Blog November 9th 2016
Shock, surprise, horror, confusion.
Is your reaction to the result the same as ours? After Brexit, you knew that the unthinkable could happen. Could it possibly have happened again so soon?
A man who has never before held public office has become President, beating possibly the most experienced candidate in history.
Trump was a complete outsider, the longest-odds candidate out of 17 Republican nominees. He has won despite an astonishing lack of grasp of international issues, an almost complete lack of credible policies, despite running a mean-spirited, negative campaign, and being such an apparently repulsive character - a narcissistic, racist, misogynistic bully.
There are obvious parallels with Hitler. He is talking to people who see themselves as disadvantaged and believe that the establishment doesn’t care for their plight. He rouses them up to a frenzy of enthusiasm by talking to them in simple, black-and-white terms. America is in a long decline, caused by illegal immigrants, unfair Chinese competition, an expensive and thankless role as global policeman, and a corrupt establishment only interested in enriching itself, of which Hillary Clinton is a prime example. He offers them simple remedies. He will make America great again. He will send the immigrants home, build a wall between the US and Mexico, force China to revalue its currency, re-write trade deals, make client countries pay for US aid, and ‘clean up the establishment’, including throwing Mrs Clinton into jail (on Trumped-up charges, no doubt).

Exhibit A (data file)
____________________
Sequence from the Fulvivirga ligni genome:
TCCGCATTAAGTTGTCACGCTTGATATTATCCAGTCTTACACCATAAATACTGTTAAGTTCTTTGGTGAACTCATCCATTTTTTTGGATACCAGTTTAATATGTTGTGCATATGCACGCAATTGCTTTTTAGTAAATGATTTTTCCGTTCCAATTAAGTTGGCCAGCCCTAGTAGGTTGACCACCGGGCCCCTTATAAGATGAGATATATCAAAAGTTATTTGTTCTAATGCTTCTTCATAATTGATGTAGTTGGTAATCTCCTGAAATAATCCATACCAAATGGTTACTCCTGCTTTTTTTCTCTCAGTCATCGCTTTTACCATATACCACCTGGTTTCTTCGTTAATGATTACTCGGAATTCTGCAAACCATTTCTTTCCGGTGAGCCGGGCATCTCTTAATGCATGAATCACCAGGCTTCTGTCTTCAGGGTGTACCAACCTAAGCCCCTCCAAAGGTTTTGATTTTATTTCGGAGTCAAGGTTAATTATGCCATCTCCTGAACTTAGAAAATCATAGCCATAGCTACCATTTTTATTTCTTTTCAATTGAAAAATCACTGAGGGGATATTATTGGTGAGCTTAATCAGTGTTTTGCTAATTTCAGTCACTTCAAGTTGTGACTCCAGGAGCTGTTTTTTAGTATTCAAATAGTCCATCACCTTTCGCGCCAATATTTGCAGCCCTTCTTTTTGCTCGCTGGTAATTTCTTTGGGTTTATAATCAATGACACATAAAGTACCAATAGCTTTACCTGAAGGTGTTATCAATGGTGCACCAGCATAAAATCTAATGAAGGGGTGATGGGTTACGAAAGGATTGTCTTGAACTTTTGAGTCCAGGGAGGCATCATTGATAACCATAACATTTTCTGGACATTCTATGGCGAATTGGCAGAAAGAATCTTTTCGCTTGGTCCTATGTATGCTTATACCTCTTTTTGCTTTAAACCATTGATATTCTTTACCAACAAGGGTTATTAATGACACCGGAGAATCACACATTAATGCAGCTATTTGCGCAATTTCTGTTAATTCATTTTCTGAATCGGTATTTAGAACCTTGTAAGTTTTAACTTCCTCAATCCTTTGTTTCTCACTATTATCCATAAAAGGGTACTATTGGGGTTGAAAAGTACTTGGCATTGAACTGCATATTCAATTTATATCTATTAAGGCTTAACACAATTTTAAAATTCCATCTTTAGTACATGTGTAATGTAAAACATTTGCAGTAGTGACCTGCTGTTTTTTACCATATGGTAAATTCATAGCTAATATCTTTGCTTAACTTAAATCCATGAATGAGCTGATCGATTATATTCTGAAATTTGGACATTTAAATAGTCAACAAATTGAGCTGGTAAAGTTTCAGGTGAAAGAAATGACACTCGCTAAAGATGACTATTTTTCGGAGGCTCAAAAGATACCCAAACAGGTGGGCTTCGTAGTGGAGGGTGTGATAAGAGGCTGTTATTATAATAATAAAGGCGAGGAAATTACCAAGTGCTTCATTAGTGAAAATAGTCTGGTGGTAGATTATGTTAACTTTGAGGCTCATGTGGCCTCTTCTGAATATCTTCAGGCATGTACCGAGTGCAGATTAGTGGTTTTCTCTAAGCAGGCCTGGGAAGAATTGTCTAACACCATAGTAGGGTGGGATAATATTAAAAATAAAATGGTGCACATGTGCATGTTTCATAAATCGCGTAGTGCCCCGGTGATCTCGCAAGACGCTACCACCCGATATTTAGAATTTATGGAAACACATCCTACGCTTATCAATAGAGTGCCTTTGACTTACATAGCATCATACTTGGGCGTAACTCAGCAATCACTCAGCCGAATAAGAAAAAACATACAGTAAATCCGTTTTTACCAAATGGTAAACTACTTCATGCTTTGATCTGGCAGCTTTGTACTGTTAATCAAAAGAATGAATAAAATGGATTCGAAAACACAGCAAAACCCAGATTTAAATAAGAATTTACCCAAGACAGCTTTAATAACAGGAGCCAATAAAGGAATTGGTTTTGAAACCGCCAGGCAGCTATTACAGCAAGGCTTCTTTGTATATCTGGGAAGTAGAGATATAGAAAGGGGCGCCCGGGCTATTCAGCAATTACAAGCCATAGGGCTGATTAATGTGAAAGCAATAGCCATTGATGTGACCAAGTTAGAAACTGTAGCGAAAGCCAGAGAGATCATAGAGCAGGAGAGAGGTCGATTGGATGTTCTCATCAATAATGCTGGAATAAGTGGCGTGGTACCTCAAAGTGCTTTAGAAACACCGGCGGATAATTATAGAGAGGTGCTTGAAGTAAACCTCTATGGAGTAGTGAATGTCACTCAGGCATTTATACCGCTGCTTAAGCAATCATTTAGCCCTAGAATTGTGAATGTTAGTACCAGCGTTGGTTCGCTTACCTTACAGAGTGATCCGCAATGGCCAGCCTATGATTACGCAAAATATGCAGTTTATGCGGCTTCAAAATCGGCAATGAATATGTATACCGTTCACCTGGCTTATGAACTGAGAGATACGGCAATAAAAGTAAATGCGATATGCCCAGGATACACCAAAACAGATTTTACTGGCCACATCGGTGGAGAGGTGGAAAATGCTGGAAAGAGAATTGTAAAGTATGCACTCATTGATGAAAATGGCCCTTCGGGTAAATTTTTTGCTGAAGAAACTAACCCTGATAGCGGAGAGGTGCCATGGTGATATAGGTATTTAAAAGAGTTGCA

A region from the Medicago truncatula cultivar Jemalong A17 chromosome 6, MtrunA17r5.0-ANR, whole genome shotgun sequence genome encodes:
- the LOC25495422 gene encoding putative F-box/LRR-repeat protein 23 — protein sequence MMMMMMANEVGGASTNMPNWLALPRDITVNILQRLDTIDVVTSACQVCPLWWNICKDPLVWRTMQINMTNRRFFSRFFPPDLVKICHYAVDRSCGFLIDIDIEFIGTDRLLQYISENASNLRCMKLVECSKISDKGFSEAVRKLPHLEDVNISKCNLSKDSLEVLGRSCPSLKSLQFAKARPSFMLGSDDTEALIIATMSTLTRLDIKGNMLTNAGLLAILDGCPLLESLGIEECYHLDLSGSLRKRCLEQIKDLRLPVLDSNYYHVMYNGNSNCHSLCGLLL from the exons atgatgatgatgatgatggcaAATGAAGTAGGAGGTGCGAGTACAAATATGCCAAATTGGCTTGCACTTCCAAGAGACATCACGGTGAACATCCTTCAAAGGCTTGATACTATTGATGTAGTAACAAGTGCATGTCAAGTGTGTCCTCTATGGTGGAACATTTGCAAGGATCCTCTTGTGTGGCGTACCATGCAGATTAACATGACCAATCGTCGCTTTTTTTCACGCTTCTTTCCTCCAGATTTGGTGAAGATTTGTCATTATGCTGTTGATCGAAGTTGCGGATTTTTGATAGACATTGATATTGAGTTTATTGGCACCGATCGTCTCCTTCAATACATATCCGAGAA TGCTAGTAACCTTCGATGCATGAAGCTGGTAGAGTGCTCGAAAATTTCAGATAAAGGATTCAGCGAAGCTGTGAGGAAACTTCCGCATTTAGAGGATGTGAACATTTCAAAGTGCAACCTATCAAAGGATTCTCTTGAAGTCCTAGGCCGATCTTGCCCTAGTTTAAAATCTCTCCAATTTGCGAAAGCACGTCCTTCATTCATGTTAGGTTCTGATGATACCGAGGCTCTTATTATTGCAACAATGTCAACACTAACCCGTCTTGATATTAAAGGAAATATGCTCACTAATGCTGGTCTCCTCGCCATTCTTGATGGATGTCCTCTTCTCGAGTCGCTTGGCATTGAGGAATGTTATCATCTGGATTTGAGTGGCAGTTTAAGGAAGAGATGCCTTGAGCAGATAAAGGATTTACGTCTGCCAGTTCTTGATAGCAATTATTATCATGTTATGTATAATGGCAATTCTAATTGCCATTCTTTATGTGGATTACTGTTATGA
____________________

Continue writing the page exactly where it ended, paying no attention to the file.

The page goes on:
It’s as if the world has been turned upside down. Bad behaviour has been rewarded. Harry Flashman has been appointed Head of School by the popular vote - for his prowess in bullying.
In hindsight, Mrs Clinton probably wasn’t the ideal opponent for Mr Trump. She doesn’t have Mr Obama’s charisma. For the Clintons, public office, for-profit public speaking, and the Clinton charitable foundation have been more intertwined than was good for them. It was said that giving to the Clinton Foundation was a good route to advancement in the party. Mrs Clinton was never the criminal of Mr Trump’s imagination, but some of the mud stuck.
Mr. Trump won’t become President until January 20th. He will have a Republican Congress and Senate behind him, though many in both houses can’t stand the man or his policies. Some of what he has said may be empty rhetoric, and some of his plans are undeliverable, but at least some of it will pass into law.
To us distant observers, Mr Trump’s unfitness for office is blindingly obvious. To his supporters, he is a superstar, a billionaire business man and celebrity, who is prepared to take a stand on issues that matter to them, who uniquely understands their point of view, and who will take on the establishment and deliver real change.
As fund managers, our job is to make the best of any situation in which we find ourselves. Our instinct this morning is to make no changes until we get a better sense of what Mr. Trump is really going to do.
Financial websites had predicted a melt-down this morning, with US markets down by as much as 10%, the UK by perhaps 5%, a weak dollar and a flight to gold. None of these predicted moves has happened so far. The UK market is down by just 0.5%, and is currently (12 noon) heading back up. Perhaps this lack of panic reflects the situation post-Brexit, where the market rallied strongly after falling for just two days. But there is a long way to go before we can gauge the true Trump effect.
Mr Trump’s success looks like another step in the worldwide trend for politics to become more extreme and authoritarian, and another step towards trade protectionism.
I would be very happy to hear your views on the subject of Donald Trump, and will as always be happy to answer questions.
Please note – this blog contains the personal opinions of Tony Yarrow and is not intended as financial or investment advice, or as a recommendation to buy or sell investment products